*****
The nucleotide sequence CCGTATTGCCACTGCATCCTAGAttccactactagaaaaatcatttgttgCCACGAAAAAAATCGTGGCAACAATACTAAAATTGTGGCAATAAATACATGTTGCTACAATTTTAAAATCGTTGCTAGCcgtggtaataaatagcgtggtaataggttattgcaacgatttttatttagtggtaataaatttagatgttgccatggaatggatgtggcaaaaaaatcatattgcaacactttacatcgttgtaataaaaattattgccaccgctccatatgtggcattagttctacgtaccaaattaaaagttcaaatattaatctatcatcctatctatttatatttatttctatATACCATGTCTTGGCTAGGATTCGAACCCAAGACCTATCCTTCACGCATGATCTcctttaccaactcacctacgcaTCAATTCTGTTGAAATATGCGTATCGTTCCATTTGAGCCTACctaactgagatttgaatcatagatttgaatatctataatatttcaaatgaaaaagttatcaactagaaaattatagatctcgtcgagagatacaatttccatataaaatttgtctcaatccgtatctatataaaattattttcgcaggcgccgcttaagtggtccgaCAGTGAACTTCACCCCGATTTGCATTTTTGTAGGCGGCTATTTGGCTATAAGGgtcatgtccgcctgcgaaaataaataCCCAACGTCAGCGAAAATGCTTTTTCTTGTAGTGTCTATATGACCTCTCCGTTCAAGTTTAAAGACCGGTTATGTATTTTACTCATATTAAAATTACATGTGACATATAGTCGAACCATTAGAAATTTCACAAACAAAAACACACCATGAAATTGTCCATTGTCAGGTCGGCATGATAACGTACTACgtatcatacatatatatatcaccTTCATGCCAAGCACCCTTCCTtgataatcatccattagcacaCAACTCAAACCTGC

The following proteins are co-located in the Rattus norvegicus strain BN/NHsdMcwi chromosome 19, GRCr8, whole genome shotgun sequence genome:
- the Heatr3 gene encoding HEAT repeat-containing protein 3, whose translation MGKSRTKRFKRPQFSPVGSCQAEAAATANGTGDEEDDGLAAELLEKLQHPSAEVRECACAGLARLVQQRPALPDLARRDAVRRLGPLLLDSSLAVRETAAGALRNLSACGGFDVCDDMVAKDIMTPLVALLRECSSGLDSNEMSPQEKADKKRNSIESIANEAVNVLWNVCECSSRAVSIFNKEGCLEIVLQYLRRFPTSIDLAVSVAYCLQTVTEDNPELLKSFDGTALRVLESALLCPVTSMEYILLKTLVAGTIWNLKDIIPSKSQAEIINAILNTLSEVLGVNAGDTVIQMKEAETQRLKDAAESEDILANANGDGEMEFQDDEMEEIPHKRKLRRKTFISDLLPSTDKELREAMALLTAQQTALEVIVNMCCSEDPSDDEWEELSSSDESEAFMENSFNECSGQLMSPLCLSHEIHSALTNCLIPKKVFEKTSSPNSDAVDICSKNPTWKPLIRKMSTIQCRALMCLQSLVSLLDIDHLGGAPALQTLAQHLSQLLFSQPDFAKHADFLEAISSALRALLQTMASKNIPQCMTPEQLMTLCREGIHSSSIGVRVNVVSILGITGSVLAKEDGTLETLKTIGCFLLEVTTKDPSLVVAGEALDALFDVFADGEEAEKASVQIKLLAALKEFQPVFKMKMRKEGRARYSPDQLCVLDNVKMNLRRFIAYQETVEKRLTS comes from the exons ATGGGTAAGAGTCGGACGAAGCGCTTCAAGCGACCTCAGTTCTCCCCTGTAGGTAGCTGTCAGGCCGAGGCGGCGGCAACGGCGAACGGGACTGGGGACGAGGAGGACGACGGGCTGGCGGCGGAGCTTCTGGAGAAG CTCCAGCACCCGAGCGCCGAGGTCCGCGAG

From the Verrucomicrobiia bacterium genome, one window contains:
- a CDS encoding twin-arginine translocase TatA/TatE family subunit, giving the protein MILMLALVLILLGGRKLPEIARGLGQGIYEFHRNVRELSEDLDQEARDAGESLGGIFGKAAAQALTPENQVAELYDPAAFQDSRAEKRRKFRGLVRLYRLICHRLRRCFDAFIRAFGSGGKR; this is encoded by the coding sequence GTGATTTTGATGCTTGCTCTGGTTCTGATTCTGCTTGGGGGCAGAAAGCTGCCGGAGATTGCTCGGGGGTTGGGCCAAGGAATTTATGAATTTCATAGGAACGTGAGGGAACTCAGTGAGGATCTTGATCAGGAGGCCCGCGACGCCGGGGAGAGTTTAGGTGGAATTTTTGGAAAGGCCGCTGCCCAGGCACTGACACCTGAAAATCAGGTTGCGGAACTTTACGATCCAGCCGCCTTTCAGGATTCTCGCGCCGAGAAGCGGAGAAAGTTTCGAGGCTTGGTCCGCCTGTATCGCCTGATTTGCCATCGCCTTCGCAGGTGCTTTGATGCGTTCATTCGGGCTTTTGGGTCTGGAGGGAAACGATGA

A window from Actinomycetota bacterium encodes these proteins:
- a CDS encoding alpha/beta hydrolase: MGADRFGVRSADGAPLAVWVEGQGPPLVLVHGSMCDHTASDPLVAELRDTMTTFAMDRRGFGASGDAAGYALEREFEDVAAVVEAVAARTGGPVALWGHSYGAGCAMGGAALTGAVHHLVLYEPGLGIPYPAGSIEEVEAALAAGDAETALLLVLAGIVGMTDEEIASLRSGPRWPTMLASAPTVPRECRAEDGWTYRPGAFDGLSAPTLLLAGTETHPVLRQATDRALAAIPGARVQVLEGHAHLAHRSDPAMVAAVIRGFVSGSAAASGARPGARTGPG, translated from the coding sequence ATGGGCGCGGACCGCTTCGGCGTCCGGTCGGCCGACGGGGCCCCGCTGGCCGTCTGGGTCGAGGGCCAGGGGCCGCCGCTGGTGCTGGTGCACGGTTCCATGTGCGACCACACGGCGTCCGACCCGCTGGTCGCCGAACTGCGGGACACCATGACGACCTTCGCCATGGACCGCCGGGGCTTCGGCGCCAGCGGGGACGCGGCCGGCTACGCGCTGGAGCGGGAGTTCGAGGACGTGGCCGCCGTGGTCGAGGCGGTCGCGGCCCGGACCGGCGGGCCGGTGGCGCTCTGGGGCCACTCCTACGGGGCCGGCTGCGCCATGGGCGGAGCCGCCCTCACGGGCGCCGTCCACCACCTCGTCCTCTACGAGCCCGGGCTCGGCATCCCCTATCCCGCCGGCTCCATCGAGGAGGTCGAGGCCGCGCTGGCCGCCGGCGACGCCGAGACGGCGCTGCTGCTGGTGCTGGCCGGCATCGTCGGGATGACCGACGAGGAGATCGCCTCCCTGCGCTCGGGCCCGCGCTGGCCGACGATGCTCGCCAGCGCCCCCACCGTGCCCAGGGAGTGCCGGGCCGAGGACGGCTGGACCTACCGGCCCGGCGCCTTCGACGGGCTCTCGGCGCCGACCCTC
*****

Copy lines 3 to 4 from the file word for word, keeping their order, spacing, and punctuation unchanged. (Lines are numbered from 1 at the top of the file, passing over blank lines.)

- the Heatr3 gene encoding HEAT repeat-containing protein 3, whose translation MGKSRTKRFKRPQFSPVGSCQAEAAATANGTGDEEDDGLAAELLEKLQHPSAEVRECACAGLARLVQQRPALPDLARRDAVRRLGPLLLDSSLAVRETAAGALRNLSACGGFDVCDDMVAKDIMTPLVALLRECSSGLDSNEMSPQEKADKKRNSIESIANEAVNVLWNVCECSSRAVSIFNKEGCLEIVLQYLRRFPTSIDLAVSVAYCLQTVTEDNPELLKSFDGTALRVLESALLCPVTSMEYILLKTLVAGTIWNLKDIIPSKSQAEIINAILNTLSEVLGVNAGDTVIQMKEAETQRLKDAAESEDILANANGDGEMEFQDDEMEEIPHKRKLRRKTFISDLLPSTDKELREAMALLTAQQTALEVIVNMCCSEDPSDDEWEELSSSDESEAFMENSFNECSGQLMSPLCLSHEIHSALTNCLIPKKVFEKTSSPNSDAVDICSKNPTWKPLIRKMSTIQCRALMCLQSLVSLLDIDHLGGAPALQTLAQHLSQLLFSQPDFAKHADFLEAISSALRALLQTMASKNIPQCMTPEQLMTLCREGIHSSSIGVRVNVVSILGITGSVLAKEDGTLETLKTIGCFLLEVTTKDPSLVVAGEALDALFDVFADGEEAEKASVQIKLLAALKEFQPVFKMKMRKEGRARYSPDQLCVLDNVKMNLRRFIAYQETVEKRLTS comes from the exons ATGGGTAAGAGTCGGACGAAGCGCTTCAAGCGACCTCAGTTCTCCCCTGTAGGTAGCTGTCAGGCCGAGGCGGCGGCAACGGCGAACGGGACTGGGGACGAGGAGGACGACGGGCTGGCGGCGGAGCTTCTGGAGAAG CTCCAGCACCCGAGCGCCGAGGTCCGCGAG

From the Verrucomicrobiia bacterium genome, one window contains: